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VAT Consequences For I.T. Companies In Ireland – Part I

For many businesses moving to Ireland, especially I.T. companies, a considerable amount of research and planning into our tax regime is usually carried out in advance. From experience, however, the question these companies rarely ask themselves is “what are the key VAT issues affecting our company if we locate to Ireland?

The current Irish VAT rules are as follows:

• The place of supply for businesses established in the E.U. who provide electronically supplied services to private consumers within the E.U. is the E.U. member state in which the supplier is established. For example, if an I.T. company established in Ireland supplies digital materials via the market to a private consumer living in France, the place of supply will be Ireland and the Irish business will be liable to charge and account for VAT @ 23%.

• The general rule for B2B transactions is that the place of supply of an electronically supplied service is the E.U. member state in which the business customer is established. In this situation the customer must account for VAT under the “Reverse Charge Rule.”

• For B2B transactions where the supply of electronically supplied services is made to a Business Customer outside the E.U. there are no VAT implications.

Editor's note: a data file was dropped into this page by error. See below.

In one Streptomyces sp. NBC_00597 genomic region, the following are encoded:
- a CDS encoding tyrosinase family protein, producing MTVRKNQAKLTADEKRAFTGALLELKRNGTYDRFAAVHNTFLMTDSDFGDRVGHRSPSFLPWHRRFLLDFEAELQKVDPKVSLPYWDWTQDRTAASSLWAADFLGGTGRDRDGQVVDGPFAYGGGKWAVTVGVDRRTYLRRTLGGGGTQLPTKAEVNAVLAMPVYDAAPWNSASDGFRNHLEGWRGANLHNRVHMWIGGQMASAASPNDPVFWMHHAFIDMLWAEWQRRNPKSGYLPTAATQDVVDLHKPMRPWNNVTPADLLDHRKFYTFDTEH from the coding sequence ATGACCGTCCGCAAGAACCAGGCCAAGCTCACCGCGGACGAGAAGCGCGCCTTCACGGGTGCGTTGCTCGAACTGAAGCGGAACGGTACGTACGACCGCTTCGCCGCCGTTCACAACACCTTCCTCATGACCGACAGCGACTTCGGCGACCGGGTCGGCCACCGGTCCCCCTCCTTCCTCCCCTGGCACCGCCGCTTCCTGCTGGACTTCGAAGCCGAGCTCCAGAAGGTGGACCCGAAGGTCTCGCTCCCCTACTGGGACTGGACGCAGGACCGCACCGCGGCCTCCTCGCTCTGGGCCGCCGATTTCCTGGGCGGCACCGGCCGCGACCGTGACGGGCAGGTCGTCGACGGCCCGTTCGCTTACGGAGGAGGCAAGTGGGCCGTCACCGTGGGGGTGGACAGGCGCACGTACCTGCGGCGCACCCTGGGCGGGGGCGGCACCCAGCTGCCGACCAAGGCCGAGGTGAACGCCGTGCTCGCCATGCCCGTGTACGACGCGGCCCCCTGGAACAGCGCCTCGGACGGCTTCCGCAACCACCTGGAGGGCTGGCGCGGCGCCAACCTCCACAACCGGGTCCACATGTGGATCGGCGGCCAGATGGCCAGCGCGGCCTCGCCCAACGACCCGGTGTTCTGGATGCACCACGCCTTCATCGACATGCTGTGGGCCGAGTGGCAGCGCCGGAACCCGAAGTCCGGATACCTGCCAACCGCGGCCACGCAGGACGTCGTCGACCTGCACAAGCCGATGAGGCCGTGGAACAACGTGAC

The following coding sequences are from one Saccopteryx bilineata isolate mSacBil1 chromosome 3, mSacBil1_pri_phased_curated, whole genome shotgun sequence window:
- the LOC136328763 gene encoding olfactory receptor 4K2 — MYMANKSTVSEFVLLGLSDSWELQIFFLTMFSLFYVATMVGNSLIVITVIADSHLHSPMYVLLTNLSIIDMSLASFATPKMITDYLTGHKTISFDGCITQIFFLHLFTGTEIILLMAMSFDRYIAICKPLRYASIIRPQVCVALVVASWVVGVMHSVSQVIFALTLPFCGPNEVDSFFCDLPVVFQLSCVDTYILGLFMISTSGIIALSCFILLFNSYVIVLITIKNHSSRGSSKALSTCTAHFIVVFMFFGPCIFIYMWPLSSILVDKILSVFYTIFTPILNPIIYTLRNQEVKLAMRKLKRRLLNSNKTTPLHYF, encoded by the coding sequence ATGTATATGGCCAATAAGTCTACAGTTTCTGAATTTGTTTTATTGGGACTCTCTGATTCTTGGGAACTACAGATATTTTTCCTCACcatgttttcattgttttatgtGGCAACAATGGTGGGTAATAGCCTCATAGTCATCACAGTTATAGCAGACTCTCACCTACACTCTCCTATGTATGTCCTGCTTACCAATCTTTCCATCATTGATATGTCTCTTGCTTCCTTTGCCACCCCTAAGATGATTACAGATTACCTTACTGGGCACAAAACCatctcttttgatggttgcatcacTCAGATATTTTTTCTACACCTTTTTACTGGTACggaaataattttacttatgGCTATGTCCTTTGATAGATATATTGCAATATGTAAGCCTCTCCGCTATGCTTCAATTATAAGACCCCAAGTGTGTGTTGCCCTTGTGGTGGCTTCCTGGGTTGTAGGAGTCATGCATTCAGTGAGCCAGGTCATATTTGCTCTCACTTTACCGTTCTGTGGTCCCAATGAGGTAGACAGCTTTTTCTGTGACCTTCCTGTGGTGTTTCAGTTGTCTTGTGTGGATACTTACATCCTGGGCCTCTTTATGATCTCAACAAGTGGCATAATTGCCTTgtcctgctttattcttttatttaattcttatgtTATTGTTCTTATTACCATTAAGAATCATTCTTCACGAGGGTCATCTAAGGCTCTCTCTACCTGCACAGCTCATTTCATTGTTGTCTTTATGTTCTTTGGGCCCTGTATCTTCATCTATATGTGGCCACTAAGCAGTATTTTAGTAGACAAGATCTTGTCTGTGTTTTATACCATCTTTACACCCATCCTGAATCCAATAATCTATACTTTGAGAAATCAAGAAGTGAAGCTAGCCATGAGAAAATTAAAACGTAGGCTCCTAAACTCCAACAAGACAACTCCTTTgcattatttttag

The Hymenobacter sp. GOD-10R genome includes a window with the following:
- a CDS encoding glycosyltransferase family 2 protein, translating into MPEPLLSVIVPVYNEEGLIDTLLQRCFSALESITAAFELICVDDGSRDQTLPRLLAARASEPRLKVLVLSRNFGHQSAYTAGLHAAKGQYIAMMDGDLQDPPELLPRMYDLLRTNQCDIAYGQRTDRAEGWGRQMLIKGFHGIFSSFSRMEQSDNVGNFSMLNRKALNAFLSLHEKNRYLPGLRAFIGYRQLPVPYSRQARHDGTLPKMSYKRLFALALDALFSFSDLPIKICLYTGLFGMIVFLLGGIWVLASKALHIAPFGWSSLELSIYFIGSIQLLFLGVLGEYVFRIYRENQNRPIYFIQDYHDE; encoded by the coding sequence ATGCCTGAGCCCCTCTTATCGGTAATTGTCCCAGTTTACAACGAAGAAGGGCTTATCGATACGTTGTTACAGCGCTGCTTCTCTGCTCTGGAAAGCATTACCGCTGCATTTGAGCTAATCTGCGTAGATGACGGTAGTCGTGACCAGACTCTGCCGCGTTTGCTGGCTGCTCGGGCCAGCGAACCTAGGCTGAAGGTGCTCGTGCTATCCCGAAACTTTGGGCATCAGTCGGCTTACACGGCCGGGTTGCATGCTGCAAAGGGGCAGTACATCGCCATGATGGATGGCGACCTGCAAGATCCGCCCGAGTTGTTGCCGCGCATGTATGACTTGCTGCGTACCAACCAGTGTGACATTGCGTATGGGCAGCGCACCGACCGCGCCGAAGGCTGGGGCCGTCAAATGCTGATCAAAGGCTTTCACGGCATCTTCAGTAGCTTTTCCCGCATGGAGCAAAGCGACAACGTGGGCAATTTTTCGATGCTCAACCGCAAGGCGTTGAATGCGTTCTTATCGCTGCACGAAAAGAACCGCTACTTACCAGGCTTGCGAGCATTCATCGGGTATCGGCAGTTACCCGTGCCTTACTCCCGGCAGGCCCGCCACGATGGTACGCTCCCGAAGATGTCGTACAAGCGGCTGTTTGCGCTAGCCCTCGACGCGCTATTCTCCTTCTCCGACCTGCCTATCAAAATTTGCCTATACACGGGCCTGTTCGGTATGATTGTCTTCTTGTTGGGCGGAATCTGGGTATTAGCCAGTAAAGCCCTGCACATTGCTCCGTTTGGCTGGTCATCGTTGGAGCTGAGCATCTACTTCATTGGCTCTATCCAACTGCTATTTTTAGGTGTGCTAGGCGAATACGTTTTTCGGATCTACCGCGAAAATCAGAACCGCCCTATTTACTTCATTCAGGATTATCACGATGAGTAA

• For businesses established in the E.U. to a non-taxable consumer outside the E.U., the place of supply of electronically supplied services is where that person usually resides or has a permanent address.

• For businesses established outside the E.U. to a private, non-taxable consumer within the E.U., the place of supply of electronically supplied services is where the consumer normally resides. For example, if a U.S. based business supplies software material via the market to an Irish consumer, then the place of supply will be in Ireland.

What does that mean to the Supplier or I.T. Business/Company?

The supplier of these services will be obliged to register and account for VAT in every E.U. member state in which they have private, non-taxable customers. There is, however, a “Special Scheme” where non E.U. businesses need only register in one E.U. state.

In accordance with Circular 230 Disclosure


Since founding Accounts Advice Centre in Dublin in 1996, Claire McNamara has established a reputation for successfully advising businesses, corporate and personal tax clients. Her knowledge spans various sectors and her experience includes corporate transactions, inheritance tax planning, International Tax Treaties, personal tax as well as advising on issues affecting non domiciled individuals and offshore clients. She constantly delivers a value added service and efficient tax management solutions to high net worth private clients, property owners, executives, entrepreneurs, entertainers and members of various professions.

As a Chartered Tax Adviser, Claire has considerable experience in professional practice and will personally help you to deal with all your tax affairs competently, professionally and successfully. She has also lectured extensively in taxation on courses for the main professional accountancy qualifications including A.C.C.A., A.C.A. and C.P.A. and is actively involved in preparing students for the Irish Tax Institute’s CTA qualification.